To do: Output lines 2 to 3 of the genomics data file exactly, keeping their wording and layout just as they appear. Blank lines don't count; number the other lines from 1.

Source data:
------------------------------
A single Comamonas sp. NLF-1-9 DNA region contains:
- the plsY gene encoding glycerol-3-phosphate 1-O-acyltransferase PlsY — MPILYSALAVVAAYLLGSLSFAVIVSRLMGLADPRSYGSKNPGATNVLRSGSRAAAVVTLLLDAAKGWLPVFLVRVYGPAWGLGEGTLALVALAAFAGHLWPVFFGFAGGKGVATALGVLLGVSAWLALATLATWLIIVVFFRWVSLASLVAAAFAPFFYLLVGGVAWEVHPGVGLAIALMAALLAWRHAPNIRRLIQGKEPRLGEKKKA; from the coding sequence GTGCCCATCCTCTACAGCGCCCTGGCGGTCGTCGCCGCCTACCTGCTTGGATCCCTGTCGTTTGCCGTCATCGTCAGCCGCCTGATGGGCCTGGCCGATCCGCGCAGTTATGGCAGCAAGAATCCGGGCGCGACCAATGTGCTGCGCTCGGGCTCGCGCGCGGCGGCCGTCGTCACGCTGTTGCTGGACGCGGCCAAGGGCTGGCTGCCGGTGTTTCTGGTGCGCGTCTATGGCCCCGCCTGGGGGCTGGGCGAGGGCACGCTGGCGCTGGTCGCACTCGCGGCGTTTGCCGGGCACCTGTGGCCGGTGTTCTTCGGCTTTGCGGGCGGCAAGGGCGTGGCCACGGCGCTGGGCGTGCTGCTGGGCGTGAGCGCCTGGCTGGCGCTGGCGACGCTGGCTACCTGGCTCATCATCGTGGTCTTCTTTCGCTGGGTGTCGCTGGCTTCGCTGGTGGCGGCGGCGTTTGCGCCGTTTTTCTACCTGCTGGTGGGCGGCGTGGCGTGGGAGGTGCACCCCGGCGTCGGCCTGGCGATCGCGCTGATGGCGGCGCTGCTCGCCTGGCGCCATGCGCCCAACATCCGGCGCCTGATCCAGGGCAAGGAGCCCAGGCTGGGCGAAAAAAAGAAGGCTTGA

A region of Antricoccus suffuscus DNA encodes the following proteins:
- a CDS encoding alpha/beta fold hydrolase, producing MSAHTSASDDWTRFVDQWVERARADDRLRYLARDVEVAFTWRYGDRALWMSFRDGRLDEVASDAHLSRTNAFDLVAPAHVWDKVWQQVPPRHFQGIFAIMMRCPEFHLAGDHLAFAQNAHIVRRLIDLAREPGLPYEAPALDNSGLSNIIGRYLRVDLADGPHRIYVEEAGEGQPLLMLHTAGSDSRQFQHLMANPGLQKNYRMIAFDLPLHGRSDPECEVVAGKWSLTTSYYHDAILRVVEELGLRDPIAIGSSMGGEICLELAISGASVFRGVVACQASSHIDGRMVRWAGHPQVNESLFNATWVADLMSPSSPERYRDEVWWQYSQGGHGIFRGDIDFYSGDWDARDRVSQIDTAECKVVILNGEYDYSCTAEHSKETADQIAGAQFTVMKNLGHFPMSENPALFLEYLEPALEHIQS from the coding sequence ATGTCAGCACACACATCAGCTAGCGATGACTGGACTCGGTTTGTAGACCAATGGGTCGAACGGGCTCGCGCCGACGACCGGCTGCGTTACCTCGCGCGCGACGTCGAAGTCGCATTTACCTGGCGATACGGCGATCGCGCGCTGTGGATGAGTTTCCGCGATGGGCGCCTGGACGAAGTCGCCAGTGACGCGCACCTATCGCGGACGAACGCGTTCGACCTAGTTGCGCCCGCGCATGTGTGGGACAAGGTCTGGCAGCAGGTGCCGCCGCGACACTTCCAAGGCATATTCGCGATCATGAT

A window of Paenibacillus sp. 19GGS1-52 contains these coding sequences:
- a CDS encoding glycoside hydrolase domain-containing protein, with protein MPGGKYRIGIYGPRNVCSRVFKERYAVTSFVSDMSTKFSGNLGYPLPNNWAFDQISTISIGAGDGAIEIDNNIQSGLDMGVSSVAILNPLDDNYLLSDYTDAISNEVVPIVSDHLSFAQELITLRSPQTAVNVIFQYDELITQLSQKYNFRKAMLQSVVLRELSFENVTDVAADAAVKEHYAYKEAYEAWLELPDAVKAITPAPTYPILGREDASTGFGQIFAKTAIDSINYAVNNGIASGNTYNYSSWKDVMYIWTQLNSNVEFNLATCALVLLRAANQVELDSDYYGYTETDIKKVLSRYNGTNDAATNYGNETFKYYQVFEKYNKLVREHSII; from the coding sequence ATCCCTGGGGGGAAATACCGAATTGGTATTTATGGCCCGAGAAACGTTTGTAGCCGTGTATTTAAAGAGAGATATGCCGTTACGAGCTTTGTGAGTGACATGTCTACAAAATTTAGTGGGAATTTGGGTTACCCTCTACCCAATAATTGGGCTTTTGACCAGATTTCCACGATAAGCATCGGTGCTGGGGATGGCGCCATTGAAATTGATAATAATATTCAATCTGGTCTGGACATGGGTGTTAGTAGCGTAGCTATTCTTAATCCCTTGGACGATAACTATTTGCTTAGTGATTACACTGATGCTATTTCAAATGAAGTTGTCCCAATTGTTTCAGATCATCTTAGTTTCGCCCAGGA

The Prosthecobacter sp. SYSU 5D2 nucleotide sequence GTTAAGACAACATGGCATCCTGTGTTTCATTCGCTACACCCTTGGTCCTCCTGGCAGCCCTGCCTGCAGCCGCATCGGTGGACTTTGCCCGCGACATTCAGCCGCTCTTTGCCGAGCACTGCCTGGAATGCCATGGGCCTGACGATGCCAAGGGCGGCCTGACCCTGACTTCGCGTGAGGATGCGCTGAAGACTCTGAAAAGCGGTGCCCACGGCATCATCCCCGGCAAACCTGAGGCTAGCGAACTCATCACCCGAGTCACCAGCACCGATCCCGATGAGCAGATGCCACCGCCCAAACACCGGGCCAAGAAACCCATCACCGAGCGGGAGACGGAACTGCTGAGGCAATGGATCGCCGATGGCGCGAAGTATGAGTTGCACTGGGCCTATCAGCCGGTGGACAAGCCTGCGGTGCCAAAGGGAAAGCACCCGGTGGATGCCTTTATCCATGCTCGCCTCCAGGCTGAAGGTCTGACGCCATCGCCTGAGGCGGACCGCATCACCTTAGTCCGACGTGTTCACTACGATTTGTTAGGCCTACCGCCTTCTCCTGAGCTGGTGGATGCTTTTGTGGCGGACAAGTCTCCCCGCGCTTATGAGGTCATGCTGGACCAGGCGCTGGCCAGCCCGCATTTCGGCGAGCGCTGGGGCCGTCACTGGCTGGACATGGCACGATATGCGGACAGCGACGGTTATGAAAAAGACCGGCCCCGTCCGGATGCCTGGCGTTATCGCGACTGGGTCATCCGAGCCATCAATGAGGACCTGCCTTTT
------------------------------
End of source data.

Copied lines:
- the plsY gene encoding glycerol-3-phosphate 1-O-acyltransferase PlsY — MPILYSALAVVAAYLLGSLSFAVIVSRLMGLADPRSYGSKNPGATNVLRSGSRAAAVVTLLLDAAKGWLPVFLVRVYGPAWGLGEGTLALVALAAFAGHLWPVFFGFAGGKGVATALGVLLGVSAWLALATLATWLIIVVFFRWVSLASLVAAAFAPFFYLLVGGVAWEVHPGVGLAIALMAALLAWRHAPNIRRLIQGKEPRLGEKKKA; from the coding sequence GTGCCCATCCTCTACAGCGCCCTGGCGGTCGTCGCCGCCTACCTGCTTGGATCCCTGTCGTTTGCCGTCATCGTCAGCCGCCTGATGGGCCTGGCCGATCCGCGCAGTTATGGCAGCAAGAATCCGGGCGCGACCAATGTGCTGCGCTCGGGCTCGCGCGCGGCGGCCGTCGTCACGCTGTTGCTGGACGCGGCCAAGGGCTGGCTGCCGGTGTTTCTGGTGCGCGTCTATGGCCCCGCCTGGGGGCTGGGCGAGGGCACGCTGGCGCTGGTCGCACTCGCGGCGTTTGCCGGGCACCTGTGGCCGGTGTTCTTCGGCTTTGCGGGCGGCAAGGGCGTGGCCACGGCGCTGGGCGTGCTGCTGGGCGTGAGCGCCTGGCTGGCGCTGGCGACGCTGGCTACCTGGCTCATCATCGTGGTCTTCTTTCGCTGGGTGTCGCTGGCTTCGCTGGTGGCGGCGGCGTTTGCGCCGTTTTTCTACCTGCTGGTGGGCGGCGTGGCGTGGGAGGTGCACCCCGGCGTCGGCCTGGCGATCGCGCTGATGGCGGCGCTGCTCGCCTGGCGCCATGCGCCCAACATCCGGCGCCTGATCCAGGGCAAGGAGCCCAGGCTGGGCGAAAAAAAGAAGGCTTGA

A region of Antricoccus suffuscus DNA encodes the following proteins: